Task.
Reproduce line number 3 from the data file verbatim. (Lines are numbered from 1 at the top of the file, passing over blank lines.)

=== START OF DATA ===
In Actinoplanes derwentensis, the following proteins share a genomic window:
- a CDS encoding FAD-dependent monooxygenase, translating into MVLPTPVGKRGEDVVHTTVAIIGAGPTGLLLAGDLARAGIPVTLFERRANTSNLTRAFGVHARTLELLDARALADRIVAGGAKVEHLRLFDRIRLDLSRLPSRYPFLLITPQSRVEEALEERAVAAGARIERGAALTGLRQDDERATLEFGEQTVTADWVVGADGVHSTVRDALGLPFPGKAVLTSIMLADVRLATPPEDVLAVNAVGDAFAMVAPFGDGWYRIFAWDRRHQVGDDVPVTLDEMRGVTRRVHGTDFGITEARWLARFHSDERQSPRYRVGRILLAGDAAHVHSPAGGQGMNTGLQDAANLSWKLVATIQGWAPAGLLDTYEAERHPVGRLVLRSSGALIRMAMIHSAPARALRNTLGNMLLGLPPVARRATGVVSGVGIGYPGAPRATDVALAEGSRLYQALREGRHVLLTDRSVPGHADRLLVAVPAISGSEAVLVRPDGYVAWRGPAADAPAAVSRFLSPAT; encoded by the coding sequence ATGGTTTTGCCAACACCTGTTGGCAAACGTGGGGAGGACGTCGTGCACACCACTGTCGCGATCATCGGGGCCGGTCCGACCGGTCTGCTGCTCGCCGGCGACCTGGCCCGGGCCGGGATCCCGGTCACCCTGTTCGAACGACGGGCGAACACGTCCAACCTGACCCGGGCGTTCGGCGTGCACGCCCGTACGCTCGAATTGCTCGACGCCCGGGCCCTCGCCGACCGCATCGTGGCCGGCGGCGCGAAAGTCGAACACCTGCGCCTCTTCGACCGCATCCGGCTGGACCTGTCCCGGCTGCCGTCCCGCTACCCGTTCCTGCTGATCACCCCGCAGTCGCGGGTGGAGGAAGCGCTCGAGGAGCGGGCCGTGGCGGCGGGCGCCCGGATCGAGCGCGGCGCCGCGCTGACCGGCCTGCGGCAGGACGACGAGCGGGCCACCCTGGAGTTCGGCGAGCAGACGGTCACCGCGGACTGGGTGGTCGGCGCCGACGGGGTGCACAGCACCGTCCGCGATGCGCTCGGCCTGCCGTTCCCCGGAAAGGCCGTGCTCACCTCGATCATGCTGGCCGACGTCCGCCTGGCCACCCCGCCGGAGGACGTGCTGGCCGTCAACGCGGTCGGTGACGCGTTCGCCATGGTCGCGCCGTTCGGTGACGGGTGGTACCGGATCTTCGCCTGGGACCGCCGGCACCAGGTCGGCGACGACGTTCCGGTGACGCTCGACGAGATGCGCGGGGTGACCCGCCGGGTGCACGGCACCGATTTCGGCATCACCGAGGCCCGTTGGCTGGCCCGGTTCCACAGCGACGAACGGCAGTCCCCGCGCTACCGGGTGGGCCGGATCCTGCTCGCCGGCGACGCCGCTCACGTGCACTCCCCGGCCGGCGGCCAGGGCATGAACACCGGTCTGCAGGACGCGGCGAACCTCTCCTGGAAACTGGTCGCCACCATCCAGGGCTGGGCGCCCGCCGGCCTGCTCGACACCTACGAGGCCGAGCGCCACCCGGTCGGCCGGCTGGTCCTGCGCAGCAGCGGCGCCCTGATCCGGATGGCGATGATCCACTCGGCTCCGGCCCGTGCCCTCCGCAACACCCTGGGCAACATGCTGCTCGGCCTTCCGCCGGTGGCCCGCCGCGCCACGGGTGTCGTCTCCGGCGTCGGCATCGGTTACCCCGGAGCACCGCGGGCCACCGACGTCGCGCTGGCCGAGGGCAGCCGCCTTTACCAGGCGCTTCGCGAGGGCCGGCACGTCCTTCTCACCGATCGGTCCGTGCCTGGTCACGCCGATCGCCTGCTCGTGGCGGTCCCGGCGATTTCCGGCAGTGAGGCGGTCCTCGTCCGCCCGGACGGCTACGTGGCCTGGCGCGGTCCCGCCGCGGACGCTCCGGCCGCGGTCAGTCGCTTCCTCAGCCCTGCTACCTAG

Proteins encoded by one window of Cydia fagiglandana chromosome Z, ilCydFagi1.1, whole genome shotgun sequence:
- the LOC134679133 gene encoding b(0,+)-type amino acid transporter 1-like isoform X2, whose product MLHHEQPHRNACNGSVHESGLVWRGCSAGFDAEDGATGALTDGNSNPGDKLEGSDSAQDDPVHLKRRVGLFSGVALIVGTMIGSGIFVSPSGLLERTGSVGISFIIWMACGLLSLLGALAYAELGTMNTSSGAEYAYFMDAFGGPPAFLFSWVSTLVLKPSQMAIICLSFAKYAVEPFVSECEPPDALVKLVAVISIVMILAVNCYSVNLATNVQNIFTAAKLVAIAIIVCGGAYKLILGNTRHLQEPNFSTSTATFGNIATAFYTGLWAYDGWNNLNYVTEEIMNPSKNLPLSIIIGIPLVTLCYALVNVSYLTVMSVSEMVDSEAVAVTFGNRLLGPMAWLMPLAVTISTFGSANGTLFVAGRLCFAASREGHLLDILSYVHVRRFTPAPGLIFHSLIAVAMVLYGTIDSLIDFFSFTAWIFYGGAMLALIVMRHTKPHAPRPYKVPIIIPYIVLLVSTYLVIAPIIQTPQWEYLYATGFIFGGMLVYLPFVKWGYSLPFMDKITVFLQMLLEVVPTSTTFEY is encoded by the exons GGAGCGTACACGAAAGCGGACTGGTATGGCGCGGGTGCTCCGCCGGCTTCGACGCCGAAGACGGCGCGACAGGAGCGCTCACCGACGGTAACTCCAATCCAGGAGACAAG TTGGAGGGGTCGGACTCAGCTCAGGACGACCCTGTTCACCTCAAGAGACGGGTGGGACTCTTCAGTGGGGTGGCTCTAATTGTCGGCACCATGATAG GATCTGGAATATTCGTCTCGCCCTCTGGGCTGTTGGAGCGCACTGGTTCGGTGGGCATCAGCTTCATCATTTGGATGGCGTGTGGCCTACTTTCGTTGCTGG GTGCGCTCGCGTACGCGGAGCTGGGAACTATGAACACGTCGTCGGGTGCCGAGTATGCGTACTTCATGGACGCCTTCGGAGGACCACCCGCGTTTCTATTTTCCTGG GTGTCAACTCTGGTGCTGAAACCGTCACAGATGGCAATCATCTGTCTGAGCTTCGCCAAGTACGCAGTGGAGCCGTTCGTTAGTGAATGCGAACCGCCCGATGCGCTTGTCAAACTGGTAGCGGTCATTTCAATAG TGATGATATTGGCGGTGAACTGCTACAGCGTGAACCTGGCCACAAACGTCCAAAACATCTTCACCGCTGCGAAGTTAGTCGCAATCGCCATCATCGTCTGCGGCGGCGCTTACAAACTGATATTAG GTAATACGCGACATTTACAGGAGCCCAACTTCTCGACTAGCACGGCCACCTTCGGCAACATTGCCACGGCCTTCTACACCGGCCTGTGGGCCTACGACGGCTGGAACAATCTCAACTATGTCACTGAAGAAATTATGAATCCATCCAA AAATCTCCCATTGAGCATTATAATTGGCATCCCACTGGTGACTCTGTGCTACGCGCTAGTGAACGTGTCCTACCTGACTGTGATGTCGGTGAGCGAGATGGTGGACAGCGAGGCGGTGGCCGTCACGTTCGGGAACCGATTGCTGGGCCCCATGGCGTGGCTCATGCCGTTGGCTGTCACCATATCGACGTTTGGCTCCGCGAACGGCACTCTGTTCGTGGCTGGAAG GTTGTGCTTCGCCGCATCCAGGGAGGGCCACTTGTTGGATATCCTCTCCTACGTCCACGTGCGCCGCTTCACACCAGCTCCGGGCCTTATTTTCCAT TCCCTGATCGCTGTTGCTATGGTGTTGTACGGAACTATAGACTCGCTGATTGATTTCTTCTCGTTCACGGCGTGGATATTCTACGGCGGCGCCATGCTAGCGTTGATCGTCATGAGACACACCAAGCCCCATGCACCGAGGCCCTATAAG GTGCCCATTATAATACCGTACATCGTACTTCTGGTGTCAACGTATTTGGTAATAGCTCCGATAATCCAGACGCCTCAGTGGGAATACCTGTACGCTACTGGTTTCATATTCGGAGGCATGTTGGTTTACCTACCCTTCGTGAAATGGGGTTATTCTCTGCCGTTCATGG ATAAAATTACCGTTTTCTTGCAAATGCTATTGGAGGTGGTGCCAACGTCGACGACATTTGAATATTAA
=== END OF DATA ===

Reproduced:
Proteins encoded by one window of Cydia fagiglandana chromosome Z, ilCydFagi1.1, whole genome shotgun sequence: